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View Diary: The Myth of the "Consensual" Marketplace (124 comments)

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  •  We're bamboozled by analogy. (1+ / 0-)
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    The mental picture conjured by ideological talk of how capitalism works is most often based on the assumption that we're all working and living in a pre-industrial town square marketplace.  A market where barriers to entry -- the ability to set up your own stall and compete -- are low, and there are several purveyors of everything you'd want to select from.

    Of course that hasn't been true of capitalism for a couple of centuries, now, if it ever was an accurate description.  The imposition of that falsehood as to how things work and it's gauzy picture of the fairness of the marketplace and the direct reward of personal initiative is paralysing to any argument for apportioning "market space" by collective, social action.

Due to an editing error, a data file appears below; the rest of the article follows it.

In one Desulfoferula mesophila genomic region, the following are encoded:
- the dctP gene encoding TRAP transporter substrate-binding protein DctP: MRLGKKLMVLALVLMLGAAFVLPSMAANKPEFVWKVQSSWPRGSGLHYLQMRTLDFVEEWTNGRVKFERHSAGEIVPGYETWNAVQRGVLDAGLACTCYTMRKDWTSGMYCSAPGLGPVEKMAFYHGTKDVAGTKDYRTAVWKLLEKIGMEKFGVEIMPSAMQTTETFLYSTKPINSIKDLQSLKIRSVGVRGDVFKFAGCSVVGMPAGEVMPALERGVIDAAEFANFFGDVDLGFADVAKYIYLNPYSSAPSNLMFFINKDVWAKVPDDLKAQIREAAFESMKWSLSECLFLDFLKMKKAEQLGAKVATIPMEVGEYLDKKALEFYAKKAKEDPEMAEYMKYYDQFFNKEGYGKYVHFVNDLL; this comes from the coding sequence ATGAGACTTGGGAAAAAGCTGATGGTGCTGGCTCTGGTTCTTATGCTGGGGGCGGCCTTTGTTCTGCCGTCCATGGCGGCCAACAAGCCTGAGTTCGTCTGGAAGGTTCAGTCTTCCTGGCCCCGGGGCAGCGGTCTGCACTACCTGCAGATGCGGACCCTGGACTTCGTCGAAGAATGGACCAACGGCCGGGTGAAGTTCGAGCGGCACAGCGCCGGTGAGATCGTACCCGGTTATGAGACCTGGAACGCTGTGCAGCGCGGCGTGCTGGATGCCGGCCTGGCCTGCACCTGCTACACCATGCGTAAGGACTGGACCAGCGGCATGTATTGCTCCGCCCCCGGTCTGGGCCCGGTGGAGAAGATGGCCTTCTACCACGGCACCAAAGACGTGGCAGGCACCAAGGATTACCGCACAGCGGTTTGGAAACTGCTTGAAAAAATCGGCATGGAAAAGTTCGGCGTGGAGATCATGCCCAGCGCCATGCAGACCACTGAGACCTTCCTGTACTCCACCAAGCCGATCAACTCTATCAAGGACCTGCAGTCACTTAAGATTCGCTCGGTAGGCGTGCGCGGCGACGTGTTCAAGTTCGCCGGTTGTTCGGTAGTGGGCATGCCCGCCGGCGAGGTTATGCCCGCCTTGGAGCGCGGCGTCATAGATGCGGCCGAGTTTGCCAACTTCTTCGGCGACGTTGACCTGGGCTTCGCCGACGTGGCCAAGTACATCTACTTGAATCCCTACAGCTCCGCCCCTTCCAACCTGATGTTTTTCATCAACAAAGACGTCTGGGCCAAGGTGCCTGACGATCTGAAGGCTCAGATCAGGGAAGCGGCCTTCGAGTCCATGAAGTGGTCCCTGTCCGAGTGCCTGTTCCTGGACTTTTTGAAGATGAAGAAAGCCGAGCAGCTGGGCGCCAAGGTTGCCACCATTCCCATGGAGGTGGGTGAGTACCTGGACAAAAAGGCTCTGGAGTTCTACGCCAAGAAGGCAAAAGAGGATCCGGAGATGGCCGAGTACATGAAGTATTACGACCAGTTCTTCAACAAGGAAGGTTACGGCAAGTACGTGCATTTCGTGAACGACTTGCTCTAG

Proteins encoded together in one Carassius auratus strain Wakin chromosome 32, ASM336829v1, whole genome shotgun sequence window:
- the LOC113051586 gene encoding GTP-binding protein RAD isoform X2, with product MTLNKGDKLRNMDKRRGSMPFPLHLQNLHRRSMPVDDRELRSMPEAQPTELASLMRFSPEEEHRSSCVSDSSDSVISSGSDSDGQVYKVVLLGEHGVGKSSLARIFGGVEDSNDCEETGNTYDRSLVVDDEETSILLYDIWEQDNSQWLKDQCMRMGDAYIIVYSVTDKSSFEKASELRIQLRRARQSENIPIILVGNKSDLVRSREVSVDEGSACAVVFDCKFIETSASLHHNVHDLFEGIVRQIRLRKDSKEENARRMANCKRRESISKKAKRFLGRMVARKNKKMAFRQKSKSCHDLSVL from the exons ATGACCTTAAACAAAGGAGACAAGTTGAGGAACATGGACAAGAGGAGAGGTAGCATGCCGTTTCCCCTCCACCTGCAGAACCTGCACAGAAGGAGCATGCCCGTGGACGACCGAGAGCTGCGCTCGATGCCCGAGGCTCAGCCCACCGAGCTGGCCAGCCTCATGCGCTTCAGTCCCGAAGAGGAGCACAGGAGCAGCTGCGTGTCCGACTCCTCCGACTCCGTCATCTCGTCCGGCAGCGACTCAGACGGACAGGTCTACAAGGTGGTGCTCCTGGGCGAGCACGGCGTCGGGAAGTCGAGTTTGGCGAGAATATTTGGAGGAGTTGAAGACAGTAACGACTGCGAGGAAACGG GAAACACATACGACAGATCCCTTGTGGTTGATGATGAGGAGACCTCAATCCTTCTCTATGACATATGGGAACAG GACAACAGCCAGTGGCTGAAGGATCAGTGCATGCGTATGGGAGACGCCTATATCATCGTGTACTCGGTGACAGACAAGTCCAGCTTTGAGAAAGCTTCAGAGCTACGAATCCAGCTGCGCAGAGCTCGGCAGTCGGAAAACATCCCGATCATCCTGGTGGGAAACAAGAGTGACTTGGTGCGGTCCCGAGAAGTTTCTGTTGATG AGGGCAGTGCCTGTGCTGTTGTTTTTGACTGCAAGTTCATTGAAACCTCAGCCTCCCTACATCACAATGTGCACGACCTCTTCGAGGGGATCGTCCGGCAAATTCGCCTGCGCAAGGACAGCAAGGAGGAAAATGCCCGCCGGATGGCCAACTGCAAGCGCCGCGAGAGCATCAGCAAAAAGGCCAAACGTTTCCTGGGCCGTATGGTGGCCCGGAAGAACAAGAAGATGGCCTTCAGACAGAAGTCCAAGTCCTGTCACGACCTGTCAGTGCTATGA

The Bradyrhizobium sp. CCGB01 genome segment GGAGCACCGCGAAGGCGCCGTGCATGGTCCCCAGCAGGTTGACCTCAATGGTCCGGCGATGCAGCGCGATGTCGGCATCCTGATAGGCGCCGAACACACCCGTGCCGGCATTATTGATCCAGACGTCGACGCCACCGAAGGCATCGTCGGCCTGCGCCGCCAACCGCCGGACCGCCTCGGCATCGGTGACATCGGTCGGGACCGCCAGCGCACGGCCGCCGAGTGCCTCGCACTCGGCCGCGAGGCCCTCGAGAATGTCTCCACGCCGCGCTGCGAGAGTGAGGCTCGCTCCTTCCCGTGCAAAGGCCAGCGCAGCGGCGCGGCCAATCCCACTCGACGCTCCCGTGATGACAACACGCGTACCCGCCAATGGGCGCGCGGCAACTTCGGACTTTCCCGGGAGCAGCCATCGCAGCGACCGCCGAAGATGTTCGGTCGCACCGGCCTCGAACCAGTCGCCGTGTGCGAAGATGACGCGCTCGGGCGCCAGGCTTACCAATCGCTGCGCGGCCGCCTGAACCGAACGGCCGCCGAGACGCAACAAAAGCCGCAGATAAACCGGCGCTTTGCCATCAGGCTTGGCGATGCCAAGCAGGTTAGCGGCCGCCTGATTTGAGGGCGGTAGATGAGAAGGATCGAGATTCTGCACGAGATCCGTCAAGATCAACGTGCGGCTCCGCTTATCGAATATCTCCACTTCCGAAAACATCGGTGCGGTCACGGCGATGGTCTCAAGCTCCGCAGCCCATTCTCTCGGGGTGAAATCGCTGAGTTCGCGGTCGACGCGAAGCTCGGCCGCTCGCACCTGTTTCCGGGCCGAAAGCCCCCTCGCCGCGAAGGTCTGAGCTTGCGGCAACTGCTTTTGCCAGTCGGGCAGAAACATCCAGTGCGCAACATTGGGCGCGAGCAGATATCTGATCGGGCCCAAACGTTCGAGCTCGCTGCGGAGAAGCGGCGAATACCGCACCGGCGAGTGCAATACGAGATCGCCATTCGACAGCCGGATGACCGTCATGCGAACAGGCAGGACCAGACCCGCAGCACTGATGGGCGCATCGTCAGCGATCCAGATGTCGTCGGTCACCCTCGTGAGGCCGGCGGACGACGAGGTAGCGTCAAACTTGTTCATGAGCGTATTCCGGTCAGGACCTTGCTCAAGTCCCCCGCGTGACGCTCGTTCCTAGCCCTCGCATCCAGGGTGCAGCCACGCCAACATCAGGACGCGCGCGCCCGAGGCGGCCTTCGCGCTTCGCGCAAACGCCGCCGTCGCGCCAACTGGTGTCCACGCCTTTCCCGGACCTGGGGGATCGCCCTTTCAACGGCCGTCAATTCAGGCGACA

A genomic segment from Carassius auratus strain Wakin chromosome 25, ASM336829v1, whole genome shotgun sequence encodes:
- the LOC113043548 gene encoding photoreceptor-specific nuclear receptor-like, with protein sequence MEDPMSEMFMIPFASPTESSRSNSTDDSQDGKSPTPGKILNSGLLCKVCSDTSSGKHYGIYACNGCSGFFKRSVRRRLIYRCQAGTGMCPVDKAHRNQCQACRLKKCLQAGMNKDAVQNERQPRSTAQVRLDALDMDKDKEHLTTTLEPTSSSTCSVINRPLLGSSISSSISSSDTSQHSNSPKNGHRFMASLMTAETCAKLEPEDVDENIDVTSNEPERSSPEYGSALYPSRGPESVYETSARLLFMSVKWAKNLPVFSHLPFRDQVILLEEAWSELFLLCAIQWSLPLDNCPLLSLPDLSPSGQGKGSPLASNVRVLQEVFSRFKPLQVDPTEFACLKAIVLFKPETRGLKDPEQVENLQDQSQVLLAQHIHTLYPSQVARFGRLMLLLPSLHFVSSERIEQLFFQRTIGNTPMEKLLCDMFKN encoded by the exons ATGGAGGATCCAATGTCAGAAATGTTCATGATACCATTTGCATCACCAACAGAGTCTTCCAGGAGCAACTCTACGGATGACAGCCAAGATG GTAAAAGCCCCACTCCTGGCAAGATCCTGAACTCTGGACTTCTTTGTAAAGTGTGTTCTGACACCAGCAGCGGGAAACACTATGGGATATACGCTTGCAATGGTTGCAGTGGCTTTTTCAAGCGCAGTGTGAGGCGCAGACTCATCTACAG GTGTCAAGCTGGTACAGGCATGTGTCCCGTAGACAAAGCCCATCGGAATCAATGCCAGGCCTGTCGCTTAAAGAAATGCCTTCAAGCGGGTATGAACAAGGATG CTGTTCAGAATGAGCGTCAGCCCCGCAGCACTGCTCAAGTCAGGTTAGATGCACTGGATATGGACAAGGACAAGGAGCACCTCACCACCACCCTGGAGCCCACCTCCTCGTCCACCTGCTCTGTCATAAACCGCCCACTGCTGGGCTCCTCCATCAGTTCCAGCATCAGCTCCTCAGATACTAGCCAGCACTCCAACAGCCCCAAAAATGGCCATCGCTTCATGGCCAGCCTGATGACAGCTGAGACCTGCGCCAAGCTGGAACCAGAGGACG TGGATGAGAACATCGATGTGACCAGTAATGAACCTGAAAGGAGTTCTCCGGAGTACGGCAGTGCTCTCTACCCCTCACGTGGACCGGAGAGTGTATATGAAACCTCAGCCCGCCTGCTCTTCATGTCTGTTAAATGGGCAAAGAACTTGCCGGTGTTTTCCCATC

The truth of "the marketplace" is an inherit dynamic of capitalism to reduce the number of competitors by various market-based and non-market, nefarious means to a couple- or three providers -- an oligopoly of companies offering a good or service in a "mature" capitalist economy like ours -- that act more-or-less in concert in their mutual interest. Therefore:

    Your options are reduced to agreeing to the terms set by businesses, or else simply doing without whatever is being sold or offered due to the absence of viable alternatives.
    In the political sphere, this is defeat by analogy for our side, since this truth of mature capitalism has to be pointed out and explained every time we try to claim economic fairness for those of us that have to live & work & buy, oh, say health insurance, or an airline ticket.

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